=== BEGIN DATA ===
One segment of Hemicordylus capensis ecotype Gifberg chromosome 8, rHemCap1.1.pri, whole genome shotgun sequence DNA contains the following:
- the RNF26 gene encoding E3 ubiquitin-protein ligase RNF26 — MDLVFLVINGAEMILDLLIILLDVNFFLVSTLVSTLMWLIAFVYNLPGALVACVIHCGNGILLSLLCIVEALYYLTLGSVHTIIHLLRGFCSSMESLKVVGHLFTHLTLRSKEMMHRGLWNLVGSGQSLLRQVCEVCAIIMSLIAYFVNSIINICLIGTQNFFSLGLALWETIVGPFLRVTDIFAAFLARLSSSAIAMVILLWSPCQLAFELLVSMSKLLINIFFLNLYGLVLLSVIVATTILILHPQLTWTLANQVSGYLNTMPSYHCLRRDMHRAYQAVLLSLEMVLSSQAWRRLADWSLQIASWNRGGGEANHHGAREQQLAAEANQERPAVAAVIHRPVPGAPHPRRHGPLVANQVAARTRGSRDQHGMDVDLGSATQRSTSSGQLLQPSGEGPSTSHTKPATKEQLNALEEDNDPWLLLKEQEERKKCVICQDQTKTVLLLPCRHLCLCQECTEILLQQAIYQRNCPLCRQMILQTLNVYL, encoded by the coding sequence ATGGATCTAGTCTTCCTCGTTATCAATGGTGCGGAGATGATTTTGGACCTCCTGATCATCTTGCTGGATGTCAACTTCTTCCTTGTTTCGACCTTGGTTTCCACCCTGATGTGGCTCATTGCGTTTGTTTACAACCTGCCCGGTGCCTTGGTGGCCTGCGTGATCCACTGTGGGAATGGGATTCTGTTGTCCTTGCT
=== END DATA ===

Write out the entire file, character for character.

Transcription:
One segment of Hemicordylus capensis ecotype Gifberg chromosome 8, rHemCap1.1.pri, whole genome shotgun sequence DNA contains the following:
- the RNF26 gene encoding E3 ubiquitin-protein ligase RNF26 — MDLVFLVINGAEMILDLLIILLDVNFFLVSTLVSTLMWLIAFVYNLPGALVACVIHCGNGILLSLLCIVEALYYLTLGSVHTIIHLLRGFCSSMESLKVVGHLFTHLTLRSKEMMHRGLWNLVGSGQSLLRQVCEVCAIIMSLIAYFVNSIINICLIGTQNFFSLGLALWETIVGPFLRVTDIFAAFLARLSSSAIAMVILLWSPCQLAFELLVSMSKLLINIFFLNLYGLVLLSVIVATTILILHPQLTWTLANQVSGYLNTMPSYHCLRRDMHRAYQAVLLSLEMVLSSQAWRRLADWSLQIASWNRGGGEANHHGAREQQLAAEANQERPAVAAVIHRPVPGAPHPRRHGPLVANQVAARTRGSRDQHGMDVDLGSATQRSTSSGQLLQPSGEGPSTSHTKPATKEQLNALEEDNDPWLLLKEQEERKKCVICQDQTKTVLLLPCRHLCLCQECTEILLQQAIYQRNCPLCRQMILQTLNVYL, encoded by the coding sequence ATGGATCTAGTCTTCCTCGTTATCAATGGTGCGGAGATGATTTTGGACCTCCTGATCATCTTGCTGGATGTCAACTTCTTCCTTGTTTCGACCTTGGTTTCCACCCTGATGTGGCTCATTGCGTTTGTTTACAACCTGCCCGGTGCCTTGGTGGCCTGCGTGATCCACTGTGGGAATGGGATTCTGTTGTCCTTGCT